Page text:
Oh, the Pretty Pictures

stairwell .

Standing at the top of a staircase looking down is a disconnected experience. Out of view is the first few steps necessary before reaching the bottom, the solid ground. Disoriented, a hand or two might grasp for something, anything to steady the mind’s eye. What is forgotten in the moment is the sensations traveling the length of the body from the feet; the pressure on the soles from the body’s weight. One end doesn’t know what the other end is doing.

(Yeah, I know. But this isn’t Politics 101.)

Taking this photo was a challenge for me. In order for me to orient my brain enough to feel solidly grounded, I planted my feet wide and took more than a few deep breaths before I could raise my camera up to take the shot. Yes, this is exactly what I saw at that moment in time, and looking at the photo now still threatens to disorient my sense of balance.

The deep richness of the wood spoke of hundreds of years standing around many people experiencing countless life events. The banister and staircase itself weren’t as old as the walls and floor, but they still held their own set of memories. Though the only light came from a setting sun, the cabin never became darkened.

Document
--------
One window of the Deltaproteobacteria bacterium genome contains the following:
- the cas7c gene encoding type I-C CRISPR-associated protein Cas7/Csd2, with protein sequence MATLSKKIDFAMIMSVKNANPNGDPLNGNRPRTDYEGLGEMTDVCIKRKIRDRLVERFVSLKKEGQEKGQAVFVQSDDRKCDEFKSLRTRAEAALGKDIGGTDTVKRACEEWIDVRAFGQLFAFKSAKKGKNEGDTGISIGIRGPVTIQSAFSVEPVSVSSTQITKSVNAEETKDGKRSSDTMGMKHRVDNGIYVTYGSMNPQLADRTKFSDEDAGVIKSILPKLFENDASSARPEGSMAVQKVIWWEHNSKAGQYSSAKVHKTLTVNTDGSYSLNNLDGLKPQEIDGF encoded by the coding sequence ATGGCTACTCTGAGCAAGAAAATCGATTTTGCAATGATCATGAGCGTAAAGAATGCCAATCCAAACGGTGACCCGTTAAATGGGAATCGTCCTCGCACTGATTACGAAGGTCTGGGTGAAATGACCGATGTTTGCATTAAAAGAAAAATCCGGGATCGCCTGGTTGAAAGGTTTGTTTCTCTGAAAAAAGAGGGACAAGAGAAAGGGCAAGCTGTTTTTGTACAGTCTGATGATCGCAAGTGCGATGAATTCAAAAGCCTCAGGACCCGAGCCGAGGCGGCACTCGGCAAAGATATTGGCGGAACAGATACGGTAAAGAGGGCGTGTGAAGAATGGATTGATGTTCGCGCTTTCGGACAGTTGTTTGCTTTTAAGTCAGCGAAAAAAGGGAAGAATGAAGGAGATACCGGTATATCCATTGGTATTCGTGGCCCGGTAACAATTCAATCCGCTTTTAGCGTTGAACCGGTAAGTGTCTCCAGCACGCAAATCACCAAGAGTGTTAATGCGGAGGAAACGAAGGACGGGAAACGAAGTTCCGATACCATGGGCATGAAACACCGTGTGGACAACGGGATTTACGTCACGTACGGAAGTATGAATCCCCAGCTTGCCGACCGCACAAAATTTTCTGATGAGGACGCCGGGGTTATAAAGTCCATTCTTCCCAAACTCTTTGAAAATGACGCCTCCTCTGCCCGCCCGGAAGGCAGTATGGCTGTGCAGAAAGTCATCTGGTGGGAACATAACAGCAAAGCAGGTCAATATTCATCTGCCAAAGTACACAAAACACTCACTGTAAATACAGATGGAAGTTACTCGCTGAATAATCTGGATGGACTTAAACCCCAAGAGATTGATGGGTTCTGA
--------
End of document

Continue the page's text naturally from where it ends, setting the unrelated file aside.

And my own experience was captured in this photo as I walked through a preserved portion of history.

Then, it dawned on me: A photograph is so much more than just a pretty picture. It is looking through the eye of the photographer. The photo comes alive, not only with its own contents, but through the experience of the photographer.

The photograph is the closest you will ever come to seeing through the eyes of another. You are walking in the photographer’s shoes in that instant of time.

So much of what we think, learn, know, feel and trust is formed through the experiences of others. But, just how much of it do we miss when we fail to consider that another’s perception is not our own?

I can show you what I see through photography, but can you feel what I felt?

If you try, you’ll be that much closer.

See more through my eyes at Out in the Back Yard, my photo blog.


  1. I feel what you felt, and immediately looked for the hand rail. Great shot. :)

  2. Thanks, Mary. It's good to see you here!

  3. Sorry it's been so long. But I'm peeking in when I can. ;)